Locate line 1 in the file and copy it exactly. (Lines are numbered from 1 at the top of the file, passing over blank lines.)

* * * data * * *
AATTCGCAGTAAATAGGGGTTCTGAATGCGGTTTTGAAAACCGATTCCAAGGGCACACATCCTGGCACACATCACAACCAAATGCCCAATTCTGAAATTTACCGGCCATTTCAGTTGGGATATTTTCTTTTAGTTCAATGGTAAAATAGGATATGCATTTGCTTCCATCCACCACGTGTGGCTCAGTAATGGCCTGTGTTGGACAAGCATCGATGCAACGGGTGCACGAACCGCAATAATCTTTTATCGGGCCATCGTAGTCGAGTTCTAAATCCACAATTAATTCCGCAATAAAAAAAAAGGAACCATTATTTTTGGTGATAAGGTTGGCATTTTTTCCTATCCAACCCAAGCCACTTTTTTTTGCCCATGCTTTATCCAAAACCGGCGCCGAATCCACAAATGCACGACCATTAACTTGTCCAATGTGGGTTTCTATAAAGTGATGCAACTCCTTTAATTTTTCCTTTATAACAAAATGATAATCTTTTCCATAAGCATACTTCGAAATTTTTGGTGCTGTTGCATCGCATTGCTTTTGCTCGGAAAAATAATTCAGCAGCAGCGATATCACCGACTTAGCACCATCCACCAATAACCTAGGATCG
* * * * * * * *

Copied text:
AATTCGCAGTAAATAGGGGTTCTGAATGCGGTTTTGAAAACCGATTCCAAGGGCACACATCCTGGCACACATCACAACCAAATGCCCAATTCTGAAATTTACCGGCCATTTCAGTTGGGATATTTTCTTTTAGTTCAATGGTAAAATAGGATATGCATTTGCTTCCATCCACCACGTGTGGCTCAGTAATGGCCTGTGTTGGACAAGCATCGATGCAACGGGTGCACGAACCGCAATAATCTTTTATCGGGCCATCGTAGTCGAGTTCTAAATCCACAATTAATTCCGCAATAAAAAAAAAGGAACCATTATTTTTGGTGATAAGGTTGGCATTTTTTCCTATCCAACCCAAGCCACTTTTTTTTGCCCATGCTTTATCCAAAACCGGCGCCGAATCCACAAATGCACGACCATTAACTTGTCCAATGTGGGTTTCTATAAAGTGATGCAACTCCTTTAATTTTTCCTTTATAACAAAATGATAATCTTTTCCATAAGCATACTTCGAAATTTTTGGTGCTGTTGCATCGCATTGCTTTTGCTCGGAAAAATAATTCAGCAGCAGCGATATCACCGACTTAGCACCATCCACCAATAACCTAGGATCG